30 November 2017
The UK will be leaving the European Union on 29 March 2019. As it stands, the terms of its departure are far from settled, and some are even advocating a ‘no deal’ scenario which would see the UK walk away from any trade agreements, along with the Single Market and the Customs Union entirely. Most – including the Government – hope it will not come to that, but what would ‘no deal’ look like in practice?
The UK is a member of the WTO but at present it is the EU that exercises its membership of the WTO on behalf of all member states. Each WTO member agrees tariffs on all types of goods and some services with all the other members but it is a requirement that all members apply their tariffs to all trading partners equally, subject to any free trade agreements and/or customs unions.
If the UK leaves the EU without an agreement, the UK will revert to being an independent member of WTO. It will have to establish its own schedule of tariffs. Its tariffs will then apply to all of those countries (including our former partners in the EU) except in those cases where UK has set up a free trade agreement.
Work undertaken by Civitas in October 2016 estimated an average tariff on goods exported from the UK to the EU of 4.5% resulting in additional costs (assuming all other circumstances remain equal) of £5.2bn. The equivalent figure levied on the EU would be over £12bn, largely reflecting the trade deficit between the two economies.
Whilst this may appear an attractive windfall to the UK government, clearly in this situation behaviours would change and there would be a significant impact on already strained UK-EU relations. In addition, many other areas also need to be considered.
It is important to stress the difference between a free-trade agreement (which is tariff free) and a customs union (which is both tariff-free and paperwork-free).
Some politicians are urging that we leave both the Single Market and the Customs Union. Others have expressed a wish for ‘frictionless’ trade. This cannot be achieved without being in the Customs Union, which the UK Government has ruled out, as membership would preclude the establishment of trade deals with other countries.
At present the customs procedures, regulating the movement of goods, have been largely eliminated for trade between EU member states. UK traders who send their goods to the EU complete at most a single form, an ‘Intrastat declaration’ for VAT, and the goods move across borders unchecked and without hindrance. This is due to the EU Customs Union and the European Single Market.
No deal would mean additional paperwork for all businesses that export to the EU. It is estimated that 180,000 businesses (mostly SMEs) in the UK currently export to the EU but not to other parts of the world. These businesses will have to learn quickly how to fulfil the new documentation obligations imposed on them. But over 30 government departments and public bodies, and more than 100 local authority organisations will also need to be prepared. In fact a very large, disparate group of organisations will somehow have to work together.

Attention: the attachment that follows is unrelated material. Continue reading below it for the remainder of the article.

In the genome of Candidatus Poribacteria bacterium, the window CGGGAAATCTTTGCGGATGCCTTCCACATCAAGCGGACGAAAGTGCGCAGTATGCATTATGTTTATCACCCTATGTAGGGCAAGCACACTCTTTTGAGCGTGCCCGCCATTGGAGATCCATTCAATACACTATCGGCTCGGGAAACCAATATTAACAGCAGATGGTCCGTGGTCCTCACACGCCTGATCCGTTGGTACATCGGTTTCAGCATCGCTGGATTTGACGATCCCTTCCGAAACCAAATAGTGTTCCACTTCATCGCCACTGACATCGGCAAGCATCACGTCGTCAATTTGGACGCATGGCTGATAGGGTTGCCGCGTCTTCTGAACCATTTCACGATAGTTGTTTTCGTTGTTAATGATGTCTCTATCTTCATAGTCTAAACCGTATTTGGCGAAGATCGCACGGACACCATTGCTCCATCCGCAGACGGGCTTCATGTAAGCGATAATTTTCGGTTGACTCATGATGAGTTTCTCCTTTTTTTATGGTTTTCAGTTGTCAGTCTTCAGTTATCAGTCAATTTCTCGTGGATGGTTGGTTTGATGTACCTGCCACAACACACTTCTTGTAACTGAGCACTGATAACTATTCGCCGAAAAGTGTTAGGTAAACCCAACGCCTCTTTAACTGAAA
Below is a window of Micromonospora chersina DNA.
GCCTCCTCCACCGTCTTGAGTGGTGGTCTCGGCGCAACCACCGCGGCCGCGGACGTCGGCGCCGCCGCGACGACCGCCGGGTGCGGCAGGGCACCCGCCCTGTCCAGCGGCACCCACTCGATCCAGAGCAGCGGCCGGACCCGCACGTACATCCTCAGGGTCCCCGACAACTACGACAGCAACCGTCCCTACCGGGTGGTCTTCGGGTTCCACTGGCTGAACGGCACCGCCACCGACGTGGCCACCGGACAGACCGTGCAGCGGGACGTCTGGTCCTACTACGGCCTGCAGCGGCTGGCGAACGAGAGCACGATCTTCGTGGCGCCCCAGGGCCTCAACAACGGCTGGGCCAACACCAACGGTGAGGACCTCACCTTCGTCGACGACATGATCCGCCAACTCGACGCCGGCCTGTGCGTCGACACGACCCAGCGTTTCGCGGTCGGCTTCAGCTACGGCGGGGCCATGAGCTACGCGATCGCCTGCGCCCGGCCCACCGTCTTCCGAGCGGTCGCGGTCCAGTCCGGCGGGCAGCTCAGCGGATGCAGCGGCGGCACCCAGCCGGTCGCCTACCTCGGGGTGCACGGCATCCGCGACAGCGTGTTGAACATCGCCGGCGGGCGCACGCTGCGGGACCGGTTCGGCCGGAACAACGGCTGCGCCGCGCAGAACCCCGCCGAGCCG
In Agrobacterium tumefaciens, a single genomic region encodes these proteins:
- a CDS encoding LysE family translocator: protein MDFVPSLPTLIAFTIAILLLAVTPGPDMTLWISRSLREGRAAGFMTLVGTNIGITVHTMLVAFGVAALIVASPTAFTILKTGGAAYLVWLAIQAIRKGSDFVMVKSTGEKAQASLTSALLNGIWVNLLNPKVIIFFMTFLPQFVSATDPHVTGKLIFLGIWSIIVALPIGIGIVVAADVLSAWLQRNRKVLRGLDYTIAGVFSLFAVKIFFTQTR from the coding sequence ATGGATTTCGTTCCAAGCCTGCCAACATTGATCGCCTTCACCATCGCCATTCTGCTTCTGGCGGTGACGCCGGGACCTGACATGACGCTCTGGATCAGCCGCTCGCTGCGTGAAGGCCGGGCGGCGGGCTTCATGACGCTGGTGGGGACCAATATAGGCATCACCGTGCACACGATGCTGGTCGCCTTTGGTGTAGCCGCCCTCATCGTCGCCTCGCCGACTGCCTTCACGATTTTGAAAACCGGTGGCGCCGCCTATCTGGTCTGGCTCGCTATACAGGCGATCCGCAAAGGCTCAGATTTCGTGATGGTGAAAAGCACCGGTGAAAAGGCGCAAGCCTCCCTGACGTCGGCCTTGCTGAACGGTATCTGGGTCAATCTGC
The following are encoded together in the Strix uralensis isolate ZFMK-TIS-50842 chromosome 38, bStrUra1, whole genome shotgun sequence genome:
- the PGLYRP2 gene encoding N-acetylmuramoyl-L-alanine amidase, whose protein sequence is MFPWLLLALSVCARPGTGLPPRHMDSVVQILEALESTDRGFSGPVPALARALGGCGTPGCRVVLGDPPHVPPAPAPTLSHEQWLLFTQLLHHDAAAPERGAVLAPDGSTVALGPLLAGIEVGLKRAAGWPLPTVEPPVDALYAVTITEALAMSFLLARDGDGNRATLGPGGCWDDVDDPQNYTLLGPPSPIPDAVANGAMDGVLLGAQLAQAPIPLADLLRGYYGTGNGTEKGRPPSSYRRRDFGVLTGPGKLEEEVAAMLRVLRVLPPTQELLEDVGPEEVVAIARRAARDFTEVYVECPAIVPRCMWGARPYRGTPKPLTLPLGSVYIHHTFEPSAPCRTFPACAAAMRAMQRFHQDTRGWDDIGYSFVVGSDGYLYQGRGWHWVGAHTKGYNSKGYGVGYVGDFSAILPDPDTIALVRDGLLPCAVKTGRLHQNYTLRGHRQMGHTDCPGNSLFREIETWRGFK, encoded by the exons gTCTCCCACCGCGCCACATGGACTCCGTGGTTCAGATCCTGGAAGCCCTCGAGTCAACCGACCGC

You don’t have to own an airline to be affected by this. Think of business travel, tourism and hundreds of thousands of jobs in the aviation industry.
The airline industry is, for technical and safety reasons, highly regulated. Currently the UK is a member of the European Common Aviation Area (ECAA), which includes all the EU states and several aspirational members. Any airline whose operating company is based in a member state is free to operate anywhere within the ECAA, without any restriction as to frequency or capacity. Without an agreement the UK will leave the ECAA in March 2019 and its airlines will no longer be permitted to land at ECAA airports. Moreover, due to an arrangement between ECAA and the US those airlines will no longer have the right to land at US airports. EasyJet and British Airways will be the worst affected. However, the former has already started to re-register its aircraft in Austria which will ensure its rights to fly anywhere in the world – except the UK! Note that US and other ECAA carriers would also lose their rights to fly to the UK.
The obstacles that face the UK are firstly that the terms of membership of ECAA demand a ‘framework of close economic cooperation’ with the EU, and secondly that it falls under the jurisdiction of the European Court of Justice. Mrs May has pledged that: “The authority of EU law in Britain will end.” Politically she is in a tight spot and may not be allowed to retain vestiges of ECJ oversight.
There are alternatives to the ECAA – a bilateral open skies agreement could be reached with the EU such as that of Switzerland, which is not part of the ECAA, but enjoys virtually the same status. In order to obtain that status, it had to enter into other agreements concerning economic integration – politically difficult for the UK.
Click here to read part two of this blog which discusses the impact of ‘no deal’ on the nuclear, pharmaceutical, chemical, agricultural and motor industries, as well as looking at the effect it could have on Northern Ireland.
How we can help
UHY is already working with local companies to help them to prepare for these changes. We have close relationships with our colleagues in UHY International, both in the EU and further afield. Our network covers 99 countries meaning we have people available to support you wherever you choose to do business. Please feel free to contact me or fill out our contact form to see how we can help you.